Systemic coaching in a companyskrevet af Anton de Kroon
What is systemic coaching?
Switching on a specially coloured spotlight, that is what a systemic coach can offer. It is the light in which you can see the meaning and value of an isolated issue in the bigger context. It enables a client to see, understand and appreciate his problem in a new way.
The main characteristic of a systemic worker is that he doesn’t have any judgement or opinion whatsoever. His attitude is being open to see the client’s problem as a solution for something the client himself so far only can see as a problem he doesn’t want to have anymore.
The key difference here is that problems usually are being excluded, not wanted; and solutions are being included, welcomed.
The systemic coach doesn’t analyse the content of a problem. He zooms out from the issue presented, exploring the bigger context.
When there are repetitive incidents in an organization, it will not solve the problem by repeating the same solution. You have to work with the cause. Let me give an example.
We have a department where the manager is being replaced for the third time within a year? It could have been three times a ‘mistake’ made by the company in choosing the right person.
When you look at the issue with a systemic perspective you would zoom out and look at the company as a system where something is not working.
Maybe the system tries to tell what went wrong with the first manager, because of unsolved business it is impossible for new ones to function well in this position. Something needs a repair.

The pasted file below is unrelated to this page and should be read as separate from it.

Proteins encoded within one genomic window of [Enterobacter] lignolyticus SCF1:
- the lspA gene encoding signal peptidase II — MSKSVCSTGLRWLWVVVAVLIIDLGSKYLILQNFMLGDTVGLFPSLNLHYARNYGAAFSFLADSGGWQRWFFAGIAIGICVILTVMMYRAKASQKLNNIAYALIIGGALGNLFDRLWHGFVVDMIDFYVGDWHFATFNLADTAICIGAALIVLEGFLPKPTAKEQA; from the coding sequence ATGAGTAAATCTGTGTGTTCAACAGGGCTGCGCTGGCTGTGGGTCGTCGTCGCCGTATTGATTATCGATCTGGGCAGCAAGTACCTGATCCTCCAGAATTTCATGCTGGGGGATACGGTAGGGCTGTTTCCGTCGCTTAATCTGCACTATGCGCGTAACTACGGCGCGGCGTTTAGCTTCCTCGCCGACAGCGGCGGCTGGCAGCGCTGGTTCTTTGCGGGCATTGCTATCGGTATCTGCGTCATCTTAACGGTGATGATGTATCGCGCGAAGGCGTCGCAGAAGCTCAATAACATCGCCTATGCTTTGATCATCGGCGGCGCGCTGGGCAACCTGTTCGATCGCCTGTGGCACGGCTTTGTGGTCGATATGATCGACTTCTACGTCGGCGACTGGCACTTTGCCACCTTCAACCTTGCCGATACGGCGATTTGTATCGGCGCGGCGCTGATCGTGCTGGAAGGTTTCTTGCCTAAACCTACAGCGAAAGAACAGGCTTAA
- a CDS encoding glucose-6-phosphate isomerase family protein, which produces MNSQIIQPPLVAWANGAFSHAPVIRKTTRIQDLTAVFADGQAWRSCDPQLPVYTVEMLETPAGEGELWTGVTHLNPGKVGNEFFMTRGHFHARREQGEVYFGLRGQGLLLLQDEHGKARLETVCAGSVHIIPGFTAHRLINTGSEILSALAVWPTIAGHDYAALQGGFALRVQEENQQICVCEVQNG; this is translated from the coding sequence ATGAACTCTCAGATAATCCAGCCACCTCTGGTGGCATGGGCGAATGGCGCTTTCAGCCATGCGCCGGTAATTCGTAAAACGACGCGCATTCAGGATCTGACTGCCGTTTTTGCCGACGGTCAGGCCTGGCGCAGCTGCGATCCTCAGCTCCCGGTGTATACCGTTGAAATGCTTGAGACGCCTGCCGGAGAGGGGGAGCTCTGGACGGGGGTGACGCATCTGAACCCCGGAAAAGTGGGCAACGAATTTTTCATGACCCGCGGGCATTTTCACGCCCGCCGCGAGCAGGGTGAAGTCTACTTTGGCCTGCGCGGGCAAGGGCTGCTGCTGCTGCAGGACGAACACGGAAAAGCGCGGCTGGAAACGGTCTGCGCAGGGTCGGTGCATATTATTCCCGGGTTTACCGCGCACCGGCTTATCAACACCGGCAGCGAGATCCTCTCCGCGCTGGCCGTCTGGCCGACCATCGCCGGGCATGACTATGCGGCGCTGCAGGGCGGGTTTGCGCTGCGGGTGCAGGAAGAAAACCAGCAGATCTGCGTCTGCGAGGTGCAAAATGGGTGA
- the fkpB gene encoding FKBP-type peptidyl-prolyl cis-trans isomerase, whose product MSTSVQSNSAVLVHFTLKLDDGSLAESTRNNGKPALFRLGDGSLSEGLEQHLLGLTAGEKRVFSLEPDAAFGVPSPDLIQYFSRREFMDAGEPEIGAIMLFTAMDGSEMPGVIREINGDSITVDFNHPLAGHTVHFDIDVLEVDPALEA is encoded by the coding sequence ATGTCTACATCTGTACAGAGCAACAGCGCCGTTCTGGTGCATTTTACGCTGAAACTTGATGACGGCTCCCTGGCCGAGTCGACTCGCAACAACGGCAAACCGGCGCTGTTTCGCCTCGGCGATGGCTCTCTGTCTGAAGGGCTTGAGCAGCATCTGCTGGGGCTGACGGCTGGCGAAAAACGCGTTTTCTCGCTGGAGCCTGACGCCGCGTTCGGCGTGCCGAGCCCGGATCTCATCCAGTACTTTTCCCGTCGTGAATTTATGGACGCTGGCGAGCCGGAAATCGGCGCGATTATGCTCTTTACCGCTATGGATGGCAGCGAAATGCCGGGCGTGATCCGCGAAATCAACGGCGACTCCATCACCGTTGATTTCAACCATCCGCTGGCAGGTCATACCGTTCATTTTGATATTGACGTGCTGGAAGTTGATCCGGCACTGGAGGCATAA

In systemic business coaching it is possible to discover what the company needs at this level.
E.g.: When the first manager was fired because of misbehaviour. The company should have acknowledged there was a problem in the system. Very often this is being ignored. The system needs that acknowledgement, in order to vacate the place that the fired manager left behind.
Where this recognition is missing, the system kind of protests against the new manager and making it impossible for him to function well. None of this has anything to do with the personal qualifications of people.
It has to do with the systemic needs of an organisation. Without realising it themselves, individual people therefor are taken into service of the system they belong to.
It is never about, what it is about
In a systemic way of thinking a problem wants a solution. When you acknowledge the problem as a part of the system – the problem may be the solution.
Anton de Kroon,